RFA-At least 6,000 Chinese nationals have left Cambodia each day for a total of around 120,000 departures since the announcement of a ban on online gambling two weeks ago, according to the country’s Interior Ministry, who said the exodus is likely linked to the new measure.
While Chinese tourists and investors continue to flock to Cambodia at a rate of around 5,000 daily, the Interior Ministry’s General Department of Immigration spokesman Ath Bony told RFA’s Khmer Service, at least 6,000 have left Cambodia every day since Prime Minister Hun Sen announced the ban on Aug. 18, saying the online gambling industry had been used by foreign criminals to extort money.
Americans like to gamble. Some of us love to gamble. I take pride in the United States being the tops at pretty much everything we do, as do most proud Americans. But, the Chinese might have us on this one, brother. Apparently Cambodia has banned online gambling and the nation, which had approximately 250,000 Chinese nationals living in it, has lost 120,000 in a matter of days.
Now you might read that and say “BlackJack, you aren’t an expert on Cambodian culture. How could you possibly know that the reason for the departure is related to the gambling ban?” If you said those things you’d most certainly be right. I am not an expert in Cambodia, it’s culture, it’s people, or the Chinese nationals that live there. I haven’t even taken the pretty easy step of reaching out to our own Asian correspondent, Donnie Does. What I did do, is read an article on the internet. That suffices for me. But, I’m not the only one with that thought. Cambodian rights groups have their eyes on the issue as well.
Soeng Senkaruna of local rights group Adhoc told RFA on Wednesday that his organization had been monitoring the exodus of Chinese nationals out of Cambodia, which he also believes is linked to the shutdown of online gambling.
“We are investigating the reason because few Chinese nationals were leaving until the government’s announcement to ban online gambling, whereupon we immediately saw a mass departure from Cambodia,” he said.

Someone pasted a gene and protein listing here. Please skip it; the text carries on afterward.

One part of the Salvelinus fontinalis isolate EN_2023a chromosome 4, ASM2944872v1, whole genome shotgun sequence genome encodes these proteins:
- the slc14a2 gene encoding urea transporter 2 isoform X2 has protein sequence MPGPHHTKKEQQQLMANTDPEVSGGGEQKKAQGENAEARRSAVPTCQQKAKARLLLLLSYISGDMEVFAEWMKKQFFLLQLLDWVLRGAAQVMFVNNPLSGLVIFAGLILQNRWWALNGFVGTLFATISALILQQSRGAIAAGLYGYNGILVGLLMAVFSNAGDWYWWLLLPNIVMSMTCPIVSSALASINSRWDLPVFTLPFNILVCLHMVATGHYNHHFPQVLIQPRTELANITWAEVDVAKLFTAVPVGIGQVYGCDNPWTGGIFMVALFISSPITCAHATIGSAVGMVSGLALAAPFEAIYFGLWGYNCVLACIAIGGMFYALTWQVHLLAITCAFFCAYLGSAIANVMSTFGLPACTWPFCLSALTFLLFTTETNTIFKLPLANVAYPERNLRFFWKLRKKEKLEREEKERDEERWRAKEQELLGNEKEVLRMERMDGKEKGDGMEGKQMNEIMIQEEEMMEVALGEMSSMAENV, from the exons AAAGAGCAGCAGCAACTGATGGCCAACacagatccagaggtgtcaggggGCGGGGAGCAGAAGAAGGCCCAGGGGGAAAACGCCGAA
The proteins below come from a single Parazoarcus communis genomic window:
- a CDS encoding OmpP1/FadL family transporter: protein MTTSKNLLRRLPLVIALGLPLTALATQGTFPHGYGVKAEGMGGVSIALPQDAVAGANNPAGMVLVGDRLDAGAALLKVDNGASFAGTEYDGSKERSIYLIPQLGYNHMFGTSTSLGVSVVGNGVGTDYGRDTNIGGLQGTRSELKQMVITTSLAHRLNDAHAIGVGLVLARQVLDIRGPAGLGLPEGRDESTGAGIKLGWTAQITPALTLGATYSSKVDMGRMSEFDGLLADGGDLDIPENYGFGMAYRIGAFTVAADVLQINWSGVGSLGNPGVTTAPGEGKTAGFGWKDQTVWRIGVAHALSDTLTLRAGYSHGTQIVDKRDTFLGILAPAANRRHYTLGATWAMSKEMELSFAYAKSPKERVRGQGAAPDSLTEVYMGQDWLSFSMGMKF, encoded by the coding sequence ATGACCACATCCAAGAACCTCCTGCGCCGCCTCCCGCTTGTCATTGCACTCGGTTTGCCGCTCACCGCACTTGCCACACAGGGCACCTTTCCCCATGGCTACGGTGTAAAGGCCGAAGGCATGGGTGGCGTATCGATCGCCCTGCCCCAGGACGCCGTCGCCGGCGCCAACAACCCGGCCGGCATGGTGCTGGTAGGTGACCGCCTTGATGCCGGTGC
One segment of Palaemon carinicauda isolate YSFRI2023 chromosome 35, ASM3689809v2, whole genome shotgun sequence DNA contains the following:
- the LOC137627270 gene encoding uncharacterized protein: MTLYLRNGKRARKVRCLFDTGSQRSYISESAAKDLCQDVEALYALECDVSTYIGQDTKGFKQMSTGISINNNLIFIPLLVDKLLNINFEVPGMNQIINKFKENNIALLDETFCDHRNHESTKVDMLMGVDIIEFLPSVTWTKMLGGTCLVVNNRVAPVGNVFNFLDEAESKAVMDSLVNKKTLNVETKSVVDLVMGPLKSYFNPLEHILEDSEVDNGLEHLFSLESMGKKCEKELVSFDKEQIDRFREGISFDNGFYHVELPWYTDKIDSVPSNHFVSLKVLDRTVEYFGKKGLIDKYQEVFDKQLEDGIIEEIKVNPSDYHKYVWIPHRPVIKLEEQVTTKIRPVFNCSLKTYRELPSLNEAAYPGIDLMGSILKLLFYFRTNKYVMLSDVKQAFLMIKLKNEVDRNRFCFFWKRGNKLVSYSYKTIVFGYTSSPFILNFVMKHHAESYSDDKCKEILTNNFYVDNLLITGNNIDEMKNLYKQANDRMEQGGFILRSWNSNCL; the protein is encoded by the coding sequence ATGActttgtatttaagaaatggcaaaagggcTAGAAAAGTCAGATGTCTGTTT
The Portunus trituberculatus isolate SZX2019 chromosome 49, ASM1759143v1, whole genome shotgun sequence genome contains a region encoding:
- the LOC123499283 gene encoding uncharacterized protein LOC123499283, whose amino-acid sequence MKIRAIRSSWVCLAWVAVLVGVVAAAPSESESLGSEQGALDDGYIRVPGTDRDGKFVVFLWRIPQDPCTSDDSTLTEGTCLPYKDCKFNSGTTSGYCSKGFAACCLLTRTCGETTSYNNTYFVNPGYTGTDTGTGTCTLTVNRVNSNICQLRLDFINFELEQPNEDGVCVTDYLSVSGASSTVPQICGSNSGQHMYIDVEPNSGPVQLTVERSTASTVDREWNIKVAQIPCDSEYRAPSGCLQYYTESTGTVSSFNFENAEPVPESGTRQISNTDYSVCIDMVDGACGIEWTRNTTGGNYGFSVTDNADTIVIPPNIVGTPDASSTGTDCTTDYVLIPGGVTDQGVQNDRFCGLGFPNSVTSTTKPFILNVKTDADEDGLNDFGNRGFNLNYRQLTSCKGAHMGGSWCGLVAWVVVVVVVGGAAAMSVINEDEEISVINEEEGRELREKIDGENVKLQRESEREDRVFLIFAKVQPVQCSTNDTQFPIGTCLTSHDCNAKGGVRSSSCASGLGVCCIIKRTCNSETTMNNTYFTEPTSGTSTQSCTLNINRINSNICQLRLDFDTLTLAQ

Again, I want to reiterate, I am not an expert on Cambodia, but I do have strongly rooted, almost immovable opinions. I would think if you were the Cambodian government, you might want all the legal revenue you could get your hands on. I would also think chasing out an enormous group of people who want to come into your lovely nation and spend their money would be a poor decision. The bigger issue, in my humble opinion, is the criminalization and stigmatization of the gambler. It is something we have dealt with here in the States for years and we are just now working to overcome.
I get that there was some sort of underground gambling rings that were defrauding people and that’s obviously a no-no. If there’s anything a gambler wants more than a win, it’s a system that’s on the up and up. If you want me to pay when I lose, you damn well better pay me when I win. Maybe in light of that more money could have been spent on enforcement rather than chasing away people who just want the right to gamble legally and freely. I have no idea if Cambodia has a constitution type document, or if they do, what it says, but I do know that I will fight for the rights of people worldwide to lose money by betting on the Cincinnati Bengals or whatever other shitty team they choose. I may have to contact Donnie after all and make a trip to Southeast Asia to protest this gross infringement on the rights of the Chinese gambler.